SDUSD borrows $240 million in wake of state cutsAround the City Thursday, August 23rd, 2012
The San Diego Unified School District (SDUSD) has sold $240 million Tax and Revenue Anticipation Notes (TRANs) for fiscal year 2012-13 to cover the fiscal gap left by the lack of, and delayed, state funding. The negotiated sale occurred Aug. 1, and the TRANs were issued with two maturity dates: Jan. 31, 2013 for $155 million (Series A-1 Notes); and June 28, 2013, in the amount of $85 million (Series A-2 Notes).
Since Fiscal Year 2007-08, the state of California has been deferring revenue payments to SDUSD in order to manage cash flow challenges at the state level. These ongoing deferrals require the school district to seek higher short-term borrowing amounts through the use of TRANs from the financial markets.
Based on current projections, the estimated total deferred cash payments for July 2013 and August 2013 are $84 and $131 million, depending upon the result of the governor’s November tax measure. When the school district recently adopted its budget for fiscal year 2012-13, it needed to overcome the state’s cash deferrals and a 2012-13 budget deficit of $120 million. The deficit was reduced by collective bargaining negotiations and programmatic adjustments. The state deferrals are funded by a TRANs note and inter-fund borrowing.
“As a prelude to seeking the TRANs, the school district’s finance team diligently pursued a rating review with Standard and Poor’s,” said Adam Bauer, principal of Fieldman, Rolapp and Associates and financial advisor to the school district. “As a result of the strategies applied to balance the budget and the district’s firm commitment to its fiduciary responsibilities, the TRANs were assigned a short-term rating of ‘SP-1+,’ which is the highest short-term credit rating available. The district was able to achieve the highest short-term rating due to the district’s strong underlying general credit characteristics, projected available fiscal year 2012-13 general fund balances at note maturity periods, and inter-fund borrowing sources.”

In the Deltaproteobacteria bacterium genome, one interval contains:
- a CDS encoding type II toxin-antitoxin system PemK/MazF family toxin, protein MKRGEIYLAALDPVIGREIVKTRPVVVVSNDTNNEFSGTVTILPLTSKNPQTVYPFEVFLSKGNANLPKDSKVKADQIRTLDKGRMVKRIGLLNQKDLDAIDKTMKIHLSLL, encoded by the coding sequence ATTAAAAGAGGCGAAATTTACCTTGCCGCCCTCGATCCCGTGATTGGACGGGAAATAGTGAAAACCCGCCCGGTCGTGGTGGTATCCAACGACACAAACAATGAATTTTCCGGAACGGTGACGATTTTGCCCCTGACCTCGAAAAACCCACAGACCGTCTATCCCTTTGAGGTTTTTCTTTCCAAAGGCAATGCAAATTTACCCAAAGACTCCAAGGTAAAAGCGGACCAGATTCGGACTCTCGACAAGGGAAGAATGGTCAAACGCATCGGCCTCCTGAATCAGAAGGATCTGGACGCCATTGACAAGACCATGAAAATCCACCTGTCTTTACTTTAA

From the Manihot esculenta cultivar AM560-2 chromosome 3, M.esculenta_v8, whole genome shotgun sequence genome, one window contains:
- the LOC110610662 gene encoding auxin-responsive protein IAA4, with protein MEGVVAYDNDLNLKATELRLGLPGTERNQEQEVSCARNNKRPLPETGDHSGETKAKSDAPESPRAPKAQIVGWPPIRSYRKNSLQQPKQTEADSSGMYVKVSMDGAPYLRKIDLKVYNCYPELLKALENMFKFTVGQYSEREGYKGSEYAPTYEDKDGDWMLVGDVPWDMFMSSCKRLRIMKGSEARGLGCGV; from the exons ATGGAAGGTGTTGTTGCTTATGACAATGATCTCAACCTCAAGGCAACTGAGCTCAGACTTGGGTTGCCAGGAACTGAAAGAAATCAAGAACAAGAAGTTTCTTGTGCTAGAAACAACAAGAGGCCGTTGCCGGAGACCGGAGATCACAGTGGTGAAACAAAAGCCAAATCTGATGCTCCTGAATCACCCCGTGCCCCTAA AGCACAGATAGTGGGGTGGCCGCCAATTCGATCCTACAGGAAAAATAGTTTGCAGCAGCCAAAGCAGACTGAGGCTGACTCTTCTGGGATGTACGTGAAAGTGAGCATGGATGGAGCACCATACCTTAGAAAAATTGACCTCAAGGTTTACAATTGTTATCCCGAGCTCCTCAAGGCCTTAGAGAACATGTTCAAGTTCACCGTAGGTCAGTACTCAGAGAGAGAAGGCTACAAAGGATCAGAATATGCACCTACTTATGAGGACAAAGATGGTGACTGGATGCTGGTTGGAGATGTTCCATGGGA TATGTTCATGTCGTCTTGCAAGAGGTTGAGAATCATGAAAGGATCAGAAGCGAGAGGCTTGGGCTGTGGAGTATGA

“In recent years, many school districts have been using TRANs to offset the difference in timing of expenditures and receipt of revenue,” Bauer explained. “Given the credit worthiness of the school district, the conservative nature of the borrowing, the set-aside structure, and the highest investment grade short-term rating, the district was successful in attracting investors to the notes. There was significant demand for the short-term maturity of January 2013, which helped to lower the rates and cost of borrowing. The TRANs will provide the school district the funding source to bridge the deferral period and manage the month-to-month cash flow requirements.”
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